Trump's Labor Department Provides Clarity on Joint Employment
Good news on the economic front.
Three years into the Trump administration, we see a clear pattern forming. The Obama administration implemented labor rules that make the labor market less flexible, often at the expense of smaller businesses, but in ways that made unions happy. The Trump administration then takes these rules away. The latest example is the dismantling of the Obama Labor Department's joint employer rule.
As the new Secretary of Labor Eugene Scalia and the Office of Management Director Mick Mulvaney explained recently in The Wall Street Journal, "When joint employment exists, two separate companies are responsible for ensuring that workers receive the federally mandated minimum wage and overtime pay. Two companies are responsible for ensuring the proper records are kept. And two companies can be taken to court if it's alleged that those responsibilities have not been met."
The question is: When is there actually joint employment? From 1958 to 2015, joint employment was said to exist when two employers are "not completely disassociated" from each other. This needlessly vague phrasing was only worsened by the Obama administration's attempted clarification. A 2015 ruling by the National Labor Relations Board, followed by a 2016 legal interpretation adopted by the Labor Department, expanded joint employment to any business with "indirect influence" over another company's employment terms and conditions.
That was a big deal for a wide range of franchise, subcontract, and supplier business models. These diverse business forms were forced into a one-size-fits-all model of "joint employment," thus opening them up to legal troubles caused by their contractors and franchisees. For instance, under this rule, Subway—the biggest franchise by far in the United States in terms of number of stores at 23,647—can be sued for the lack of labor compliance at any of its independently owned stores across the country. Even if you have little sympathy for big business, think about all the self-employed contractors and subcontractors affected by the rules.
As Walter Olson of the Cato Institute wrote at the time, "What do advocates of these changes intend to accomplish by destroying the economics of business relationships under which millions of Americans are presently employed? For many, the aim is to force much more of the economy into the mold of large-payroll, unionized employers, a system for which the 1950s are often (wrongly) idealized."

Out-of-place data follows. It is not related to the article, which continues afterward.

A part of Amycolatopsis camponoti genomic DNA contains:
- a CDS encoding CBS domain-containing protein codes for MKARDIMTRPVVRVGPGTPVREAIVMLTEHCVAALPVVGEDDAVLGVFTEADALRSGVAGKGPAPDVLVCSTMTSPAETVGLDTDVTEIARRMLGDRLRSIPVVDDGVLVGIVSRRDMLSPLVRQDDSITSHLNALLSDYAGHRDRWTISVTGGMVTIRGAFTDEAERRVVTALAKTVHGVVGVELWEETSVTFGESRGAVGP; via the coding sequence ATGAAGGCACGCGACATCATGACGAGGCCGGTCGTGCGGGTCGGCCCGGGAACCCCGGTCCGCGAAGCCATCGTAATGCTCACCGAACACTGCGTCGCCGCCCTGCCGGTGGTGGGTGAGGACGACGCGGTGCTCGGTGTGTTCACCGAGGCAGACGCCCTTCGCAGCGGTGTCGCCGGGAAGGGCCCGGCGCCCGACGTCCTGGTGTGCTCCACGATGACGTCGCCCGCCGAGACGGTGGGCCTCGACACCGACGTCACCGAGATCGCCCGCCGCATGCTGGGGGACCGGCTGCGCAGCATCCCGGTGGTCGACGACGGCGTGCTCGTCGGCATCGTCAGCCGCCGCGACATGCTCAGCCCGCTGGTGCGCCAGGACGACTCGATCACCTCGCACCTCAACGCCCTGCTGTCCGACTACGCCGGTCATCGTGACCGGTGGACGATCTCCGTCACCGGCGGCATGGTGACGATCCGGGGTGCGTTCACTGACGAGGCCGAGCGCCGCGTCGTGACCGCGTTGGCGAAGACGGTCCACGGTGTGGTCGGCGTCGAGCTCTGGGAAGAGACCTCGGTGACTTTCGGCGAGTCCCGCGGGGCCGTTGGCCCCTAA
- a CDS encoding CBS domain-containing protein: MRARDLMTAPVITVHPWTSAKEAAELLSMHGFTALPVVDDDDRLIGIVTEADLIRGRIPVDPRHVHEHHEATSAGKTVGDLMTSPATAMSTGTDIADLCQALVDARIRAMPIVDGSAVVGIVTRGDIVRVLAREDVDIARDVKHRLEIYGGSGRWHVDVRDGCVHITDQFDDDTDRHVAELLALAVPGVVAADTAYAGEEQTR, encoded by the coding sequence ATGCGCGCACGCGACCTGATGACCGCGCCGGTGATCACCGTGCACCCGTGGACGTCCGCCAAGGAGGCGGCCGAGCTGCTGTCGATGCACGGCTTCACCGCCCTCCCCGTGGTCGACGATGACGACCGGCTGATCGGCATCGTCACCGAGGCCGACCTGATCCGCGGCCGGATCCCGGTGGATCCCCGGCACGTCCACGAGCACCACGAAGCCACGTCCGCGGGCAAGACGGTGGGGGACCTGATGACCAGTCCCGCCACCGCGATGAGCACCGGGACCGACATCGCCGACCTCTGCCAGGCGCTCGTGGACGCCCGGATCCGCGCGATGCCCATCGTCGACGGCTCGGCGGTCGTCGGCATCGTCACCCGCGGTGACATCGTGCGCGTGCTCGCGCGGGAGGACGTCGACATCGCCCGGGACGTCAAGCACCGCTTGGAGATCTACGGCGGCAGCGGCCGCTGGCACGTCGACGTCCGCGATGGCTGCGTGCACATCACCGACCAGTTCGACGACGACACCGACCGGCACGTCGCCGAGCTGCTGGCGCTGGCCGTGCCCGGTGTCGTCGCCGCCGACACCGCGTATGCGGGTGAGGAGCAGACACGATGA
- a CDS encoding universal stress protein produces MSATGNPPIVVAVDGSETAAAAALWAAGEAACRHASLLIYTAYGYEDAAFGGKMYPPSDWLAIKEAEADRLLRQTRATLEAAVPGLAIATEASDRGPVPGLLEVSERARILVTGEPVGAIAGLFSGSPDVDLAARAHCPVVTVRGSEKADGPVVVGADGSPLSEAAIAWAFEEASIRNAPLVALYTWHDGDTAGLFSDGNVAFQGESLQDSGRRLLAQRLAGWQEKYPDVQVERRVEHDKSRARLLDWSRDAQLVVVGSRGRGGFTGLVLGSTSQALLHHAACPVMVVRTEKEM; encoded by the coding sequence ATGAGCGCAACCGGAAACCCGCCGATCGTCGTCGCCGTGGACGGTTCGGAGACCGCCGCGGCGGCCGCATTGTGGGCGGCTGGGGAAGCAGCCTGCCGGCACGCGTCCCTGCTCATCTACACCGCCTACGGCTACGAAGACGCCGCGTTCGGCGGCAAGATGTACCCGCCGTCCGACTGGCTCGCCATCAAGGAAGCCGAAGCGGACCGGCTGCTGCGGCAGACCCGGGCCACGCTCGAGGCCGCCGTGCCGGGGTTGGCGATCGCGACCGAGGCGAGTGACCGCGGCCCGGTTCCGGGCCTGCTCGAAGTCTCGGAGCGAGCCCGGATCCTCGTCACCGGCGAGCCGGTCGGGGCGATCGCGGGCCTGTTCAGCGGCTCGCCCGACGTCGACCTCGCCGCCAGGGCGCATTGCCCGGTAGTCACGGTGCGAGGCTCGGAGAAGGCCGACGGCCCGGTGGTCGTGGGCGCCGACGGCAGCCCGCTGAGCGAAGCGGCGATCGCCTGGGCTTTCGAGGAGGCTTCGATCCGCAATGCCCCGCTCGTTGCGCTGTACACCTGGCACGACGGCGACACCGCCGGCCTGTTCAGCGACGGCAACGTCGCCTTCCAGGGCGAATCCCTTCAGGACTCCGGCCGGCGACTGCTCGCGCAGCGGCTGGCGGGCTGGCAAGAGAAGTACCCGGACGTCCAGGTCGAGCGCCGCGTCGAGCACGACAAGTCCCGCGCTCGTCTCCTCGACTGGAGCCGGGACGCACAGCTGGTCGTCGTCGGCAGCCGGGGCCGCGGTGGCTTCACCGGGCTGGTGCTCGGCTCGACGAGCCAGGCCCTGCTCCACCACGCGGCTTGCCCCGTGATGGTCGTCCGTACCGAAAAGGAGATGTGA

This classification is also very costly. A study by economist Ronald Bird for the Chamber of Commerce concluded that the expanded rule costs businesses between $17.2 billion and $33.3 billion a year—mostly to protect themselves against legal actions rather than on tighter labor compliance.
Bird also documented how the Obama rule forced many national brands to distance themselves from their franchisees out of fear of being sued and shifted many training and software responsibilities to the franchisees. Unfortunately, franchisees, which are smaller businesses, are often not as well equipped to handle such responsibilities or do so at costs as low as those achieved by larger companies. Thus, their total cost of doing business rises. Despite franchisee efforts to shield themselves from abusive legal actions, there has been a 93 percent increase in lawsuits against franchise businesses since the rules made such lawsuits more lucrative.
Enter the Trump administration and its new rule, which specifies that a company cannot be considered a joint employer simply because it has the contractual power to control workers employed by another party. Instead, there has to be "some actual exercise of control." This is good news because stable and predictable rules, compared to unstable and vague ones, are clearly more conducive to all aspects of life, including the franchise business.
Not surprisingly, after spending millions of dollars fighting for the Obama-era rules, unions are upset by this recent change. The Obama rule had opened up deeper pockets for lawsuits to pick and, more importantly from a financial standpoint, opened the unions up to many more potential members.
But for now, we celebrate. As Olson recently wrote on the Trump rule, "This is an important win for economic freedom, as well as for the legal reality that a supply or contractual relationship between two firms is by no means the same thing as a merger between them."
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